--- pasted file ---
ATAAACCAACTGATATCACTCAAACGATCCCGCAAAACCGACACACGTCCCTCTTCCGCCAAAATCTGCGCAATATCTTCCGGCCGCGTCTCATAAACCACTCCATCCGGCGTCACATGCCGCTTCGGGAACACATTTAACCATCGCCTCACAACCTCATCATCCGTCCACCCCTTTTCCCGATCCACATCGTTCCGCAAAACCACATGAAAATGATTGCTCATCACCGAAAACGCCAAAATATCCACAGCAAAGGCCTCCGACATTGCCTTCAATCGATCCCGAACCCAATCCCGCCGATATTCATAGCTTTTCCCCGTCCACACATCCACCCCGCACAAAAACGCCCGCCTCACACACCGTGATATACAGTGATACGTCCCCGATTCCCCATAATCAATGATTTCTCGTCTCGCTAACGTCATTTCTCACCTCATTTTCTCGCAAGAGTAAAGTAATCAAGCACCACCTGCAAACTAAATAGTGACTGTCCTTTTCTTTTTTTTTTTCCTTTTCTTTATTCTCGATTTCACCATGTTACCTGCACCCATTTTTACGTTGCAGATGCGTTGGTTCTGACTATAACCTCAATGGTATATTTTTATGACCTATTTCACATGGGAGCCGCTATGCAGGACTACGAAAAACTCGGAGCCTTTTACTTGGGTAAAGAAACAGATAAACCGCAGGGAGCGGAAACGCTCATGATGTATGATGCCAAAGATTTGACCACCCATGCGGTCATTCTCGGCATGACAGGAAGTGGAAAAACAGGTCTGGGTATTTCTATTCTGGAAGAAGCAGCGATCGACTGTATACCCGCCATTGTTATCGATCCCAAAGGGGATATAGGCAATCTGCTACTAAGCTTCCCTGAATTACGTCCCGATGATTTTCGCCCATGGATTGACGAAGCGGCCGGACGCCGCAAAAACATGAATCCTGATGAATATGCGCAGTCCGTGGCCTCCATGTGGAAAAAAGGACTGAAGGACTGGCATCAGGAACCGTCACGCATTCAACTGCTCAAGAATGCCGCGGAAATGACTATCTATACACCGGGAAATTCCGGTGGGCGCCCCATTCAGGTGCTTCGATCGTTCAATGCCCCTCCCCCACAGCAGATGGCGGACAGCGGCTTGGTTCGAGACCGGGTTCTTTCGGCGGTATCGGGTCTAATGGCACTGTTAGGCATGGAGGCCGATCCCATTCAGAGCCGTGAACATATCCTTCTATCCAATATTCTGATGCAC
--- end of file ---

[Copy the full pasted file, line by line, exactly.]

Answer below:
ATAAACCAACTGATATCACTCAAACGATCCCGCAAAACCGACACACGTCCCTCTTCCGCCAAAATCTGCGCAATATCTTCCGGCCGCGTCTCATAAACCACTCCATCCGGCGTCACATGCCGCTTCGGGAACACATTTAACCATCGCCTCACAACCTCATCATCCGTCCACCCCTTTTCCCGATCCACATCGTTCCGCAAAACCACATGAAAATGATTGCTCATCACCGAAAACGCCAAAATATCCACAGCAAAGGCCTCCGACATTGCCTTCAATCGATCCCGAACCCAATCCCGCCGATATTCATAGCTTTTCCCCGTCCACACATCCACCCCGCACAAAAACGCCCGCCTCACACACCGTGATATACAGTGATACGTCCCCGATTCCCCATAATCAATGATTTCTCGTCTCGCTAACGTCATTTCTCACCTCATTTTCTCGCAAGAGTAAAGTAATCAAGCACCACCTGCAAACTAAATAGTGACTGTCCTTTTCTTTTTTTTTTTCCTTTTCTTTATTCTCGATTTCACCATGTTACCTGCACCCATTTTTACGTTGCAGATGCGTTGGTTCTGACTATAACCTCAATGGTATATTTTTATGACCTATTTCACATGGGAGCCGCTATGCAGGACTACGAAAAACTCGGAGCCTTTTACTTGGGTAAAGAAACAGATAAACCGCAGGGAGCGGAAACGCTCATGATGTATGATGCCAAAGATTTGACCACCCATGCGGTCATTCTCGGCATGACAGGAAGTGGAAAAACAGGTCTGGGTATTTCTATTCTGGAAGAAGCAGCGATCGACTGTATACCCGCCATTGTTATCGATCCCAAAGGGGATATAGGCAATCTGCTACTAAGCTTCCCTGAATTACGTCCCGATGATTTTCGCCCATGGATTGACGAAGCGGCCGGACGCCGCAAAAACATGAATCCTGATGAATATGCGCAGTCCGTGGCCTCCATGTGGAAAAAAGGACTGAAGGACTGGCATCAGGAACCGTCACGCATTCAACTGCTCAAGAATGCCGCGGAAATGACTATCTATACACCGGGAAATTCCGGTGGGCGCCCCATTCAGGTGCTTCGATCGTTCAATGCCCCTCCCCCACAGCAGATGGCGGACAGCGGCTTGGTTCGAGACCGGGTTCTTTCGGCGGTATCGGGTCTAATGGCACTGTTAGGCATGGAGGCCGATCCCATTCAGAGCCGTGAACATATCCTTCTATCCAATATTCTGATGCAC